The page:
The next step is to complete a formal license application, which can be found online and contains submission instructions. A Confidential Disclosure Agreement is required to review unpublished patent applications. License negotiations begin with the model agreements found on the web site. Whereas the grant of an exclusive license requires publication of the intent to grant, usually for 60 days, to allow for public comment, nonexclusive licensing is more straightforward. A company that does not require an exclusive license to NIH technology to adequately protect the product can save time and money by electing a nonexclusive license.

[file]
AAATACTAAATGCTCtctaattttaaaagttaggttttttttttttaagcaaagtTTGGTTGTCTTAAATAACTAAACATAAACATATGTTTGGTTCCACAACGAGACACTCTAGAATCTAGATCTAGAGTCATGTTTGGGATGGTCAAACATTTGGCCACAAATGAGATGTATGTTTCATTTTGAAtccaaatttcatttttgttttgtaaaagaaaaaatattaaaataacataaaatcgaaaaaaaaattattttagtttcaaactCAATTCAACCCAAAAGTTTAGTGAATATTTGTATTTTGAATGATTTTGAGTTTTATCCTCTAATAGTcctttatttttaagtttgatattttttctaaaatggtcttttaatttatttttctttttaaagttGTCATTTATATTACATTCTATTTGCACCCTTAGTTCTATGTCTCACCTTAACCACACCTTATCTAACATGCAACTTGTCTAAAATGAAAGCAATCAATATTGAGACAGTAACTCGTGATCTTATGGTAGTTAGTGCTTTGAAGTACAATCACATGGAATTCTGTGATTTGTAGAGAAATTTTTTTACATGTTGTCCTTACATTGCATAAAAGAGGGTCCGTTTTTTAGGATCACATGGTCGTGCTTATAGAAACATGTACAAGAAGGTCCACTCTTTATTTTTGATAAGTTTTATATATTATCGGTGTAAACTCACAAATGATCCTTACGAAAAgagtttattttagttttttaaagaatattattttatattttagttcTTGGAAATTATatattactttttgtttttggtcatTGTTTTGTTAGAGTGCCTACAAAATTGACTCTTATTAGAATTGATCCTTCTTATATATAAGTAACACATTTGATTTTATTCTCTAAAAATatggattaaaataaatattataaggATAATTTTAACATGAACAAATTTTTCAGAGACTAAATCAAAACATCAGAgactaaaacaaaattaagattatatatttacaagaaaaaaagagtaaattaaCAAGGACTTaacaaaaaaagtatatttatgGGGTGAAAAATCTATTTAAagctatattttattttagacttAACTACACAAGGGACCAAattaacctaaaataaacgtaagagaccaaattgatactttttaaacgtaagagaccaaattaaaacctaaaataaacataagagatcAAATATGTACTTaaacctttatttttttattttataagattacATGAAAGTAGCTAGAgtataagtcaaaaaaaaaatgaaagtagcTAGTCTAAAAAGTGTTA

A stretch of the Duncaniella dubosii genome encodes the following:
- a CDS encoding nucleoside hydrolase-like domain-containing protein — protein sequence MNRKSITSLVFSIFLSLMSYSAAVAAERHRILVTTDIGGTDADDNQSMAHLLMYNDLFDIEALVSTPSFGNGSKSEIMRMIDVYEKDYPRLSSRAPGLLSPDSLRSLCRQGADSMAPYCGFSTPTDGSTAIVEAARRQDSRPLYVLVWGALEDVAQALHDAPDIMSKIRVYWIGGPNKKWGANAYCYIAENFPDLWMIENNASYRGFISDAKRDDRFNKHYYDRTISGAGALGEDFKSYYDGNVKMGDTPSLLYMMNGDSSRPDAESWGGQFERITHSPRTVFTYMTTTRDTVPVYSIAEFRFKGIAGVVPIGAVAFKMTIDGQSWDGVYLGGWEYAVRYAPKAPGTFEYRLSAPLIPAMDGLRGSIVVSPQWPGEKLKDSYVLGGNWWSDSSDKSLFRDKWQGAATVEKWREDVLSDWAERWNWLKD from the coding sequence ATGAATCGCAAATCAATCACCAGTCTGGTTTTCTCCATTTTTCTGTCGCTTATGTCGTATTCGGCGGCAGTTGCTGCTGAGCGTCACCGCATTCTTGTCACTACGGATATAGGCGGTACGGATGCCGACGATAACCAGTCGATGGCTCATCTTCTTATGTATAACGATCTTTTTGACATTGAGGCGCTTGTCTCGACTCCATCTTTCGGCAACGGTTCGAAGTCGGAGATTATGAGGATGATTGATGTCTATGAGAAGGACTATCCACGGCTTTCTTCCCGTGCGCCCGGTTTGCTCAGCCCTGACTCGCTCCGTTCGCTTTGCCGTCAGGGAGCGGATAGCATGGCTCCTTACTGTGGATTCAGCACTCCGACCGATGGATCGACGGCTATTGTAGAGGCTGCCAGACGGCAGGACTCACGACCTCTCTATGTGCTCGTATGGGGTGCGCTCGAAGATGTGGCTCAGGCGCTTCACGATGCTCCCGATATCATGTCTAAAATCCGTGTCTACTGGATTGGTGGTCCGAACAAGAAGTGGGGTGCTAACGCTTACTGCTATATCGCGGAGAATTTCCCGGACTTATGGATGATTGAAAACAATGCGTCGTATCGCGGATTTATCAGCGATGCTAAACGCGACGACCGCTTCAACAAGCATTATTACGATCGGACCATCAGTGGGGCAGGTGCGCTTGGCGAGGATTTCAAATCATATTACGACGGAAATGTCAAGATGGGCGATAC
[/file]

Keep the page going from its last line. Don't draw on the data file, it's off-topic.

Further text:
Following public notice of the intent to grant an exclusive license, it is unusual for the response to public comments to lead to a substantial alteration in the proposed license. Even when another potential licensee responds to the notice, separate fields of use often can be negotiated to accommodate the second request. In some cases, the licensees may agree to coexclusive licenses. There are times, however, when OTT will have to decide whether to grant one applicant a license for a particular field of use based on the development plans submitted, before any discussion begins about the financial terms of a license.